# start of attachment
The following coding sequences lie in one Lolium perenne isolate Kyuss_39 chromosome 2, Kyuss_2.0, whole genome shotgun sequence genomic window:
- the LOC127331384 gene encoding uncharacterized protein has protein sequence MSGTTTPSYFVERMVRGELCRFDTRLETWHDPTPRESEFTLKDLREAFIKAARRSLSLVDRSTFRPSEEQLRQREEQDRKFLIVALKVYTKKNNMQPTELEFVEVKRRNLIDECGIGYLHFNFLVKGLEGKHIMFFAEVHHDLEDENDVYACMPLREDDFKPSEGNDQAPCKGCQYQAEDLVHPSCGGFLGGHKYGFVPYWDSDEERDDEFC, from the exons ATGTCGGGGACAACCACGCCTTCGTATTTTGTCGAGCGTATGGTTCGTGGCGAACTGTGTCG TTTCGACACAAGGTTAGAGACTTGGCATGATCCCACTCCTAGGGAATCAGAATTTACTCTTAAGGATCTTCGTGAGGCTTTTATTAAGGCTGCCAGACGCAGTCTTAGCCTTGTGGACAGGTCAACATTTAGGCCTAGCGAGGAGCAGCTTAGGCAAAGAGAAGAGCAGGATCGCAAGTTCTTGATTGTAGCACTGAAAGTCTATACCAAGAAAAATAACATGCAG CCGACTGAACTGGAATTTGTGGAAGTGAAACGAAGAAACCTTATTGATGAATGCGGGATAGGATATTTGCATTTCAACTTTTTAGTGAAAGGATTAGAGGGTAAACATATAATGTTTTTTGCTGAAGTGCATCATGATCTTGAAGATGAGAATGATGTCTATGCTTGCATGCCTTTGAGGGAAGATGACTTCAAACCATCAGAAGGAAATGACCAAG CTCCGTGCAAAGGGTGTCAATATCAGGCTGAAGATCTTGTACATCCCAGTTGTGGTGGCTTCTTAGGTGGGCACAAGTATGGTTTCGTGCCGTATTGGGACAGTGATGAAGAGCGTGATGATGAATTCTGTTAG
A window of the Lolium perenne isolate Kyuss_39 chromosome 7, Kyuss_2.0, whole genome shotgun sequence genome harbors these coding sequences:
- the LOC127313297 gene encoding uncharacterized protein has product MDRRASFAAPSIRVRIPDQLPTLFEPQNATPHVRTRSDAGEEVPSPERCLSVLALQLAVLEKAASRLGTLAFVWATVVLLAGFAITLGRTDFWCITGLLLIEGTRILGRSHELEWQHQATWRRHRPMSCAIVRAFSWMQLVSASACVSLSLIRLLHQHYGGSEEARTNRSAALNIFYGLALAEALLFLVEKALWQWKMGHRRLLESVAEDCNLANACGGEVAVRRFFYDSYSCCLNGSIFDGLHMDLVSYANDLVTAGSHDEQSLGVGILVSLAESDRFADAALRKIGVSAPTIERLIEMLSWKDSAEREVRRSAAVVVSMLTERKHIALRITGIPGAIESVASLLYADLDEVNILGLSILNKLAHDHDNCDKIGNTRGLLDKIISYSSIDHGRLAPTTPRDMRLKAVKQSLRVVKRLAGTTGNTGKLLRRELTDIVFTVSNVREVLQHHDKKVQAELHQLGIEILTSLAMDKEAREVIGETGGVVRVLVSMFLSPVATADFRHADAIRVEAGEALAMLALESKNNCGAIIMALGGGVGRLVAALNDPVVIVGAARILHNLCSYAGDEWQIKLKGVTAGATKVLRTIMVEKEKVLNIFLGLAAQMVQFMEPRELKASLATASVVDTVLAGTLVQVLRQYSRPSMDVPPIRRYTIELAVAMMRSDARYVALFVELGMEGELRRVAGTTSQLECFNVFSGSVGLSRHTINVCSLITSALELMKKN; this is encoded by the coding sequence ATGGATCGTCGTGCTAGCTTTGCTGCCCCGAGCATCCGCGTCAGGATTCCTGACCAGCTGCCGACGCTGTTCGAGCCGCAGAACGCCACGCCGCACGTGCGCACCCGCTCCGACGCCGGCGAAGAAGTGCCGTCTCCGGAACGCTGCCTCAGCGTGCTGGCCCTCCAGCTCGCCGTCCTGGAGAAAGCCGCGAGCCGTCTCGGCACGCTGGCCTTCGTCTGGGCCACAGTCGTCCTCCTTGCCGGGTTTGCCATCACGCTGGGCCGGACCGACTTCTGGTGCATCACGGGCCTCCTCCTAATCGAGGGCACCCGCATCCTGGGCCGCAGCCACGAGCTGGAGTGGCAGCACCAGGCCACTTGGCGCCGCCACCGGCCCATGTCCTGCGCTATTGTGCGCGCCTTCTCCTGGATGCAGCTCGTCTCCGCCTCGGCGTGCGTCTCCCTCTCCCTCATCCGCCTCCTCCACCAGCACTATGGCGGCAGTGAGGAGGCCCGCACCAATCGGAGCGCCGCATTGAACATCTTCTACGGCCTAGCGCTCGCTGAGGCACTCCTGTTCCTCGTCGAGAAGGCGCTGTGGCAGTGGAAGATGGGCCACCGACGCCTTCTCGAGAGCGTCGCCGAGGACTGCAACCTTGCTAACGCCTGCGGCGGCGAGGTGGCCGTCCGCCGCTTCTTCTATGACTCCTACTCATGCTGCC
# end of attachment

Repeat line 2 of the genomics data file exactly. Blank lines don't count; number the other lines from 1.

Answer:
- the LOC127331384 gene encoding uncharacterized protein has protein sequence MSGTTTPSYFVERMVRGELCRFDTRLETWHDPTPRESEFTLKDLREAFIKAARRSLSLVDRSTFRPSEEQLRQREEQDRKFLIVALKVYTKKNNMQPTELEFVEVKRRNLIDECGIGYLHFNFLVKGLEGKHIMFFAEVHHDLEDENDVYACMPLREDDFKPSEGNDQAPCKGCQYQAEDLVHPSCGGFLGGHKYGFVPYWDSDEERDDEFC, from the exons ATGTCGGGGACAACCACGCCTTCGTATTTTGTCGAGCGTATGGTTCGTGGCGAACTGTGTCG TTTCGACACAAGGTTAGAGACTTGGCATGATCCCACTCCTAGGGAATCAGAATTTACTCTTAAGGATCTTCGTGAGGCTTTTATTAAGGCTGCCAGACGCAGTCTTAGCCTTGTGGACAGGTCAACATTTAGGCCTAGCGAGGAGCAGCTTAGGCAAAGAGAAGAGCAGGATCGCAAGTTCTTGATTGTAGCACTGAAAGTCTATACCAAGAAAAATAACATGCAG CCGACTGAACTGGAATTTGTGGAAGTGAAACGAAGAAACCTTATTGATGAATGCGGGATAGGATATTTGCATTTCAACTTTTTAGTGAAAGGATTAGAGGGTAAACATATAATGTTTTTTGCTGAAGTGCATCATGATCTTGAAGATGAGAATGATGTCTATGCTTGCATGCCTTTGAGGGAAGATGACTTCAAACCATCAGAAGGAAATGACCAAG CTCCGTGCAAAGGGTGTCAATATCAGGCTGAAGATCTTGTACATCCCAGTTGTGGTGGCTTCTTAGGTGGGCACAAGTATGGTTTCGTGCCGTATTGGGACAGTGATGAAGAGCGTGATGATGAATTCTGTTAG